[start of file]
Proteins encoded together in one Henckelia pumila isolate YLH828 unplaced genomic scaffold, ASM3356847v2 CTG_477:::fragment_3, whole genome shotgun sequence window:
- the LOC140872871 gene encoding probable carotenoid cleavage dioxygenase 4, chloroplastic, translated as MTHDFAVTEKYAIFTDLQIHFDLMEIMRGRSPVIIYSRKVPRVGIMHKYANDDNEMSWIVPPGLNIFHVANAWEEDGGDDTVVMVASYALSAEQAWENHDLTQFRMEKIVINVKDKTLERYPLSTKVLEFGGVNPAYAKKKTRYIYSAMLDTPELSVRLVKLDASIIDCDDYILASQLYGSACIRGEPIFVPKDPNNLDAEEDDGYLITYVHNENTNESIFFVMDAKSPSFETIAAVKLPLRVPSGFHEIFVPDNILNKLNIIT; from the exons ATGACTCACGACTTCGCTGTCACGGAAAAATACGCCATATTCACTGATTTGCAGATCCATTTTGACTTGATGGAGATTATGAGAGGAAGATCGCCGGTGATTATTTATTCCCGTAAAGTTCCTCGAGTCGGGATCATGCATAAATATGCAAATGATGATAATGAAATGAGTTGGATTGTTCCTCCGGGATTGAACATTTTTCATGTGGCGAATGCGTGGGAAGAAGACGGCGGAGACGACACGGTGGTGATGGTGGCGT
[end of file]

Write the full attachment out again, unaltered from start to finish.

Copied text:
Proteins encoded together in one Henckelia pumila isolate YLH828 unplaced genomic scaffold, ASM3356847v2 CTG_477:::fragment_3, whole genome shotgun sequence window:
- the LOC140872871 gene encoding probable carotenoid cleavage dioxygenase 4, chloroplastic, translated as MTHDFAVTEKYAIFTDLQIHFDLMEIMRGRSPVIIYSRKVPRVGIMHKYANDDNEMSWIVPPGLNIFHVANAWEEDGGDDTVVMVASYALSAEQAWENHDLTQFRMEKIVINVKDKTLERYPLSTKVLEFGGVNPAYAKKKTRYIYSAMLDTPELSVRLVKLDASIIDCDDYILASQLYGSACIRGEPIFVPKDPNNLDAEEDDGYLITYVHNENTNESIFFVMDAKSPSFETIAAVKLPLRVPSGFHEIFVPDNILNKLNIIT; from the exons ATGACTCACGACTTCGCTGTCACGGAAAAATACGCCATATTCACTGATTTGCAGATCCATTTTGACTTGATGGAGATTATGAGAGGAAGATCGCCGGTGATTATTTATTCCCGTAAAGTTCCTCGAGTCGGGATCATGCATAAATATGCAAATGATGATAATGAAATGAGTTGGATTGTTCCTCCGGGATTGAACATTTTTCATGTGGCGAATGCGTGGGAAGAAGACGGCGGAGACGACACGGTGGTGATGGTGGCGT